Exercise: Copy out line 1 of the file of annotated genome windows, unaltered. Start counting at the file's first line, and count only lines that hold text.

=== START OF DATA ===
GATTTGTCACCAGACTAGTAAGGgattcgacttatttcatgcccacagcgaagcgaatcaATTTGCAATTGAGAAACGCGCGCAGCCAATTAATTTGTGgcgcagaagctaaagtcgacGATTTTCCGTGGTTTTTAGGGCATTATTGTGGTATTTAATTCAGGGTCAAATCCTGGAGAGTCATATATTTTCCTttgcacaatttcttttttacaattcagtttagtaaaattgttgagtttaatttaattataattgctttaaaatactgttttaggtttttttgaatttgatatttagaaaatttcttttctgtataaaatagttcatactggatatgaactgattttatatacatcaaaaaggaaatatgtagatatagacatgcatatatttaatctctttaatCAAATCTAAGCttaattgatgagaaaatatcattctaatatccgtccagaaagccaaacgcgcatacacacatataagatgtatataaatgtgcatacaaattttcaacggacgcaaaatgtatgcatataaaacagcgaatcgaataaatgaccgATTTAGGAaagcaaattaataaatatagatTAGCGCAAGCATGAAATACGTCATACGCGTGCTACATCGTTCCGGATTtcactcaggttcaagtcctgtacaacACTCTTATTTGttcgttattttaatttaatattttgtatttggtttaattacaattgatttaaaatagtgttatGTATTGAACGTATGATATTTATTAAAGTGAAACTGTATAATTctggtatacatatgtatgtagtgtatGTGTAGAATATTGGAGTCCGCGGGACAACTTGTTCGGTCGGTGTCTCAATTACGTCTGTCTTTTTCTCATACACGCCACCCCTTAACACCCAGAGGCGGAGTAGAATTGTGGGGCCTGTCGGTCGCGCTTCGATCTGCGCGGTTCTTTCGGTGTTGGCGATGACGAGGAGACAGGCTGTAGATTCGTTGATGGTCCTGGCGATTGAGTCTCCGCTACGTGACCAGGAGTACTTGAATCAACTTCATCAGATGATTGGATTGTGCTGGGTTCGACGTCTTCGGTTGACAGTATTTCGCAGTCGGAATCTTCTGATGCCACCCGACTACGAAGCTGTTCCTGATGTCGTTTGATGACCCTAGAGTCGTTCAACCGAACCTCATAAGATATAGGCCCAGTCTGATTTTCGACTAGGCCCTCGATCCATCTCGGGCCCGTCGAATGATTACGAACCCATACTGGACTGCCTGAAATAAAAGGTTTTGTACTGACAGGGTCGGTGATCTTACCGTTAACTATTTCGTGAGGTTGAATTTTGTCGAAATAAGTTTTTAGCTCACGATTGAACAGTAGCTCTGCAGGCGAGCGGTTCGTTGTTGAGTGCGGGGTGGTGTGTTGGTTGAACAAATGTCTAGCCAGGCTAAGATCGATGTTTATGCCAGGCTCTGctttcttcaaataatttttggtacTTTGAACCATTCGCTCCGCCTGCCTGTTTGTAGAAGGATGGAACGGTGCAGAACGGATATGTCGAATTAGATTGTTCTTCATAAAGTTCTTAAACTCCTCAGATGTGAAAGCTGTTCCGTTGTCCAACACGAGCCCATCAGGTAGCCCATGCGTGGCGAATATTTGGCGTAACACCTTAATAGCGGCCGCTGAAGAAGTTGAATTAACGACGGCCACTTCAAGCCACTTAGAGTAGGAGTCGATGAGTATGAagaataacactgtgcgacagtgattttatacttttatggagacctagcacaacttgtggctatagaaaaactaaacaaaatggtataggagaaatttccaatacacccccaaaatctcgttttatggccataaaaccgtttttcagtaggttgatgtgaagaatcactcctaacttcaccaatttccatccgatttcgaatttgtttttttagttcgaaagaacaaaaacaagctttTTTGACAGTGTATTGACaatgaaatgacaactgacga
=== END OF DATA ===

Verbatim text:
GATTTGTCACCAGACTAGTAAGGgattcgacttatttcatgcccacagcgaagcgaatcaATTTGCAATTGAGAAACGCGCGCAGCCAATTAATTTGTGgcgcagaagctaaagtcgacGATTTTCCGTGGTTTTTAGGGCATTATTGTGGTATTTAATTCAGGGTCAAATCCTGGAGAGTCATATATTTTCCTttgcacaatttcttttttacaattcagtttagtaaaattgttgagtttaatttaattataattgctttaaaatactgttttaggtttttttgaatttgatatttagaaaatttcttttctgtataaaatagttcatactggatatgaactgattttatatacatcaaaaaggaaatatgtagatatagacatgcatatatttaatctctttaatCAAATCTAAGCttaattgatgagaaaatatcattctaatatccgtccagaaagccaaacgcgcatacacacatataagatgtatataaatgtgcatacaaattttcaacggacgcaaaatgtatgcatataaaacagcgaatcgaataaatgaccgATTTAGGAaagcaaattaataaatatagatTAGCGCAAGCATGAAATACGTCATACGCGTGCTACATCGTTCCGGATTtcactcaggttcaagtcctgtacaacACTCTTATTTGttcgttattttaatttaatattttgtatttggtttaattacaattgatttaaaatagtgttatGTATTGAACGTATGATATTTATTAAAGTGAAACTGTATAATTctggtatacatatgtatgtagtgtatGTGTAGAATATTGGAGTCCGCGGGACAACTTGTTCGGTCGGTGTCTCAATTACGTCTGTCTTTTTCTCATACACGCCACCCCTTAACACCCAGAGGCGGAGTAGAATTGTGGGGCCTGTCGGTCGCGCTTCGATCTGCGCGGTTCTTTCGGTGTTGGCGATGACGAGGAGACAGGCTGTAGATTCGTTGATGGTCCTGGCGATTGAGTCTCCGCTACGTGACCAGGAGTACTTGAATCAACTTCATCAGATGATTGGATTGTGCTGGGTTCGACGTCTTCGGTTGACAGTATTTCGCAGTCGGAATCTTCTGATGCCACCCGACTACGAAGCTGTTCCTGATGTCGTTTGATGACCCTAGAGTCGTTCAACCGAACCTCATAAGATATAGGCCCAGTCTGATTTTCGACTAGGCCCTCGATCCATCTCGGGCCCGTCGAATGATTACGAACCCATACTGGACTGCCTGAAATAAAAGGTTTTGTACTGACAGGGTCGGTGATCTTACCGTTAACTATTTCGTGAGGTTGAATTTTGTCGAAATAAGTTTTTAGCTCACGATTGAACAGTAGCTCTGCAGGCGAGCGGTTCGTTGTTGAGTGCGGGGTGGTGTGTTGGTTGAACAAATGTCTAGCCAGGCTAAGATCGATGTTTATGCCAGGCTCTGctttcttcaaataatttttggtacTTTGAACCATTCGCTCCGCCTGCCTGTTTGTAGAAGGATGGAACGGTGCAGAACGGATATGTCGAATTAGATTGTTCTTCATAAAGTTCTTAAACTCCTCAGATGTGAAAGCTGTTCCGTTGTCCAACACGAGCCCATCAGGTAGCCCATGCGTGGCGAATATTTGGCGTAACACCTTAATAGCGGCCGCTGAAGAAGTTGAATTAACGACGGCCACTTCAAGCCACTTAGAGTAGGAGTCGATGAGTATGAagaataacactgtgcgacagtgattttatacttttatggagacctagcacaacttgtggctatagaaaaactaaacaaaatggtataggagaaatttccaatacacccccaaaatctcgttttatggccataaaaccgtttttcagtaggttgatgtgaagaatcactcctaacttcaccaatttccatccgatttcgaatttgtttttttagttcgaaagaacaaaaacaagctttTTTGACAGTGTATTGACaatgaaatgacaactgacga